And it seems we have the first such drug. A group at MIT used their AI drug prediction tool on a database of 6,000 compounds, and out popped halicin. They then used their program on a database of 1.5 billion drugs, the program returned a shortlist of 23 potential antibiotics, and after standard robotic lab tests, two potentially potent drugs were found.

Grant a patent on a new robotic system for testing drug candidates? Sure, always room for improvement. Grant a patent on new software to generate a clinical protocol for testing drug candidates? Sure. Grant a patent on the predictive AI program? Definitely. Writing such software is not obvious, and successful such programs are so rare to all be novel. And these software tools are increasingly very sophisticated. Consider one pending patent:
Systems and methods for machine learning for drug design and discovery
U.S. Patent Application 2019/304568
From the Abstract: "... These machine learning models may be trained to predict characteristics such as protein-protein or protein-ligand/protein/nucleic acid binding affinity, toxicity endpoints, B-factor, chemical shift, atomic spectroscopy, free energy changes upon mutation, protein flexibility/rigidity/allosterism, membrane/globular protein mutation impacts, plasma protein binding, partition coefficient, permeability, clearance, and/or aqueous solubility, among others."
But all three are tools easily stitched together. 21st century tools, but tools nonetheless. And the outcome of the use of these tools is quite predictable - if there are drugs to be found, the AI program/tools will find them. Raising a legitimate 103 obviousness argument for any patent sought - thanks to the unconstitutional (it is a Restatement of Cuno) and unscientific (judges no nothing about what goes in laboratories) "predictable" nonsense of KSR International.

This issue of KSR versus increasingly useful/powerful predictive AI programs has been ignored too long by the patent bar and the USPTO. The AI is getting more powerful everyday, and as well, 103 caselaw is getting more unconstitutional every day. Sometime, sometime soon, they intersect, and I have the risk-basis to design the IPISC AI Drug Patent Defense policy, which will effectively render such patents to be useless.

Which I have to believe is not what the Founding Fathers intended, nor what the 1952 Congress intended for 35 USC 103. But everyone has to admit that 35 USC 103 is unconstitutionally vague, for not defining "obvious" (or "skilled" or "in the art") in statute nor in the Congressional record (except for meaningless circular definition). Just like PTAB judges are unconstitutionally appointed. For the same reason. Congress just does not know how to write IP laws, and it gets lousy advice (Hi Bob!) when it does so.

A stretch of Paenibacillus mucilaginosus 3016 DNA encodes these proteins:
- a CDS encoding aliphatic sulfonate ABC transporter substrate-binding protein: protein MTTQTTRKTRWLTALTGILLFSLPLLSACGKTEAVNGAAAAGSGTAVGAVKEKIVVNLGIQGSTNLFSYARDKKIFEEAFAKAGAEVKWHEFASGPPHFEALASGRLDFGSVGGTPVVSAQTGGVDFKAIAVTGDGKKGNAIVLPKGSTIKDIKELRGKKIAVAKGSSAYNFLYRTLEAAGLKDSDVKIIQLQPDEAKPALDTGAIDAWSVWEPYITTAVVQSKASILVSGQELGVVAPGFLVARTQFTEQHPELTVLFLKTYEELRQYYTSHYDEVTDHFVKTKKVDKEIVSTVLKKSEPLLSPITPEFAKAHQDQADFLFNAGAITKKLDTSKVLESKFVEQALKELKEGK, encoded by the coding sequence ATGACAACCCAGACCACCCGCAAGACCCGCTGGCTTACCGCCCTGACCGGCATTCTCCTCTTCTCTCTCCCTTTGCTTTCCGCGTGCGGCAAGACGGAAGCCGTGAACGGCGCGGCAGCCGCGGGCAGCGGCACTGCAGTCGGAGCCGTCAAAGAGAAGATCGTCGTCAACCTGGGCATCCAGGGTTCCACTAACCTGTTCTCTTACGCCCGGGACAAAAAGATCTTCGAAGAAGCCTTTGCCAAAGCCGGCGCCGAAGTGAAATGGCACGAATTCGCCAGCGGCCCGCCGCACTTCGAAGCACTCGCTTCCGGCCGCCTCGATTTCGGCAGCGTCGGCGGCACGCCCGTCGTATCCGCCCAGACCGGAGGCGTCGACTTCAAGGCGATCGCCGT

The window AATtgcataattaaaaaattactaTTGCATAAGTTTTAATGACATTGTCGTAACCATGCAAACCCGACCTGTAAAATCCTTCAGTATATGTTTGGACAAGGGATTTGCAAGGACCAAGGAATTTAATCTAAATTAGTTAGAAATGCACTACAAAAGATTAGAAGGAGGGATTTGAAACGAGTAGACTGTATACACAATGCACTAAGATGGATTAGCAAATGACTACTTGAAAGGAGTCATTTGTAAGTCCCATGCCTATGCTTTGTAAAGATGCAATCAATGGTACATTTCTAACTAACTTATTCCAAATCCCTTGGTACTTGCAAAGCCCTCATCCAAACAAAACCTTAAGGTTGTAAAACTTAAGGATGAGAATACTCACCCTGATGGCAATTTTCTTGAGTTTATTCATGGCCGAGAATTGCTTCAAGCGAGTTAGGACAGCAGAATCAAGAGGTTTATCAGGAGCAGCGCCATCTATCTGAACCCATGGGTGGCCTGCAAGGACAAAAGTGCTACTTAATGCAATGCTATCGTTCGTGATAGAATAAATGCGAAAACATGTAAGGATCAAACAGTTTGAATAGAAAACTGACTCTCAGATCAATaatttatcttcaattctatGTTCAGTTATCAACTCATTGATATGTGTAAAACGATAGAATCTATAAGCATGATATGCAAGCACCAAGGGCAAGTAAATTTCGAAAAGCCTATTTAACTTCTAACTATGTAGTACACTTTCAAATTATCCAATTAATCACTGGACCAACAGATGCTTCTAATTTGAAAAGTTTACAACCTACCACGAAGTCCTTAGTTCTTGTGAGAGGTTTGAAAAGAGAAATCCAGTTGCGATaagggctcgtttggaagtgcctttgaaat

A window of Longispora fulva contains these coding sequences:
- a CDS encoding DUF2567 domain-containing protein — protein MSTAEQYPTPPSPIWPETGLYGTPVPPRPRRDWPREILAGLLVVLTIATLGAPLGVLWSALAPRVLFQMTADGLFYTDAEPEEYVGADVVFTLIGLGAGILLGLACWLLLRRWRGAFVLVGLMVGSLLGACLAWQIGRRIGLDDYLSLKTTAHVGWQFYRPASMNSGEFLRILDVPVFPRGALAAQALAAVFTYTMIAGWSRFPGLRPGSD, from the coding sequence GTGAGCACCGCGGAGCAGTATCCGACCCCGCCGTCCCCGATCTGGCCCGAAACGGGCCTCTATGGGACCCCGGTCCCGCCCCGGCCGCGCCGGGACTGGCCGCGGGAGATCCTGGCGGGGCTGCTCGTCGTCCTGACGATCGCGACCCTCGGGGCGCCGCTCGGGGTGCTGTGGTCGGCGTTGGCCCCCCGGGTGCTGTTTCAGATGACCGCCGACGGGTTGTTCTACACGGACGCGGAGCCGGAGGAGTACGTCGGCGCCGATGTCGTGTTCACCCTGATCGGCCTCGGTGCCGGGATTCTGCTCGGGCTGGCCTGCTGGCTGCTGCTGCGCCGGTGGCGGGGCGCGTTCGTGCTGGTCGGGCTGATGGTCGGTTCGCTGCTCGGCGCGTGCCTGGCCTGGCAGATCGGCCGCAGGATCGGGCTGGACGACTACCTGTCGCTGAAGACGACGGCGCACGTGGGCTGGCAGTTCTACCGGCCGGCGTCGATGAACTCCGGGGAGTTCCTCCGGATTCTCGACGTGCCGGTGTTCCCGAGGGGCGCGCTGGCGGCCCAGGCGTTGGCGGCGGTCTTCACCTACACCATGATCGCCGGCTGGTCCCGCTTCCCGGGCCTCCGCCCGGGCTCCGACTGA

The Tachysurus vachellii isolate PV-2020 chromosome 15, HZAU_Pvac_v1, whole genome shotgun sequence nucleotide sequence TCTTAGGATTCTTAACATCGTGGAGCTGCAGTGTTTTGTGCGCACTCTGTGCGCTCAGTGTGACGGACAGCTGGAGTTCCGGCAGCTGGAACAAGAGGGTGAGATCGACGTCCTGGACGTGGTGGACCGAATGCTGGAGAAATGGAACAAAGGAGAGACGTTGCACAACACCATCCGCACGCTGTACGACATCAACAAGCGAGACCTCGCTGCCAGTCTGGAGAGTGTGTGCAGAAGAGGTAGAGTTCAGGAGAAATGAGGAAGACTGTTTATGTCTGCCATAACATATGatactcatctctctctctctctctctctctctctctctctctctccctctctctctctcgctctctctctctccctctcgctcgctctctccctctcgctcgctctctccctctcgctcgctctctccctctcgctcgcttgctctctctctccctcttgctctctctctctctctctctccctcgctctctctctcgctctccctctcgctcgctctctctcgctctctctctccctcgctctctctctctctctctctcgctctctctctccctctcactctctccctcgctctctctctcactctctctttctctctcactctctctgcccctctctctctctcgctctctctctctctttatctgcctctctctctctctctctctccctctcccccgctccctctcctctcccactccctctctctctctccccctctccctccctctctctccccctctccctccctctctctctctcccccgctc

And this unconstitutionality leads to tyranny. I wish everyone in Washington would stop whining about China stealing US technology. Every patent application wrongly rejected under 35 USC 103, every issued patent wrongly invalidated under 35 USC 103, because of Due Process violating "ad hoc" definitions of "obvious", every such rejection/invalidation is a theft of a company's technology (since the company could have retained it as a trade secret). Add to it the theft of US technology to due unconstitutional 35 USC 101 rejections/invalidations, and it is undeniable - the US patent system steals more technology than China, by forcing companies to give up their technology to the public - a horrible government taking.

Of course, none of this will be discussed in Naples nor in Texas. Nothing useful to ALL patent applications will be discussed.


---    Powerful antibiotic discovered using machine learning for first time

     Ian Sample, The Guardian, 20 Feb 2020
      https://www.theguardian.com/society/2020/feb/20/antibiotic-that-kills-drug-resistant-bacteria-discovered-through-ai

A powerful antibiotic that kills some of the most dangerous drug-resistant bacteria in the world has been discovered using artificial intelligence.

The drug works in a different way to existing antibacterials and is the first of its kind to be found by setting AI loose on vast digital libraries of pharmaceutical compounds.

Tests showed that the drug wiped out a range of antibiotic-resistant strains of bacteria, including Acinetobacter baumannii and Enterobacteriaceae, two of the three high-priority pathogens that the World Health Organization ranks as “critical” for new antibiotics to target.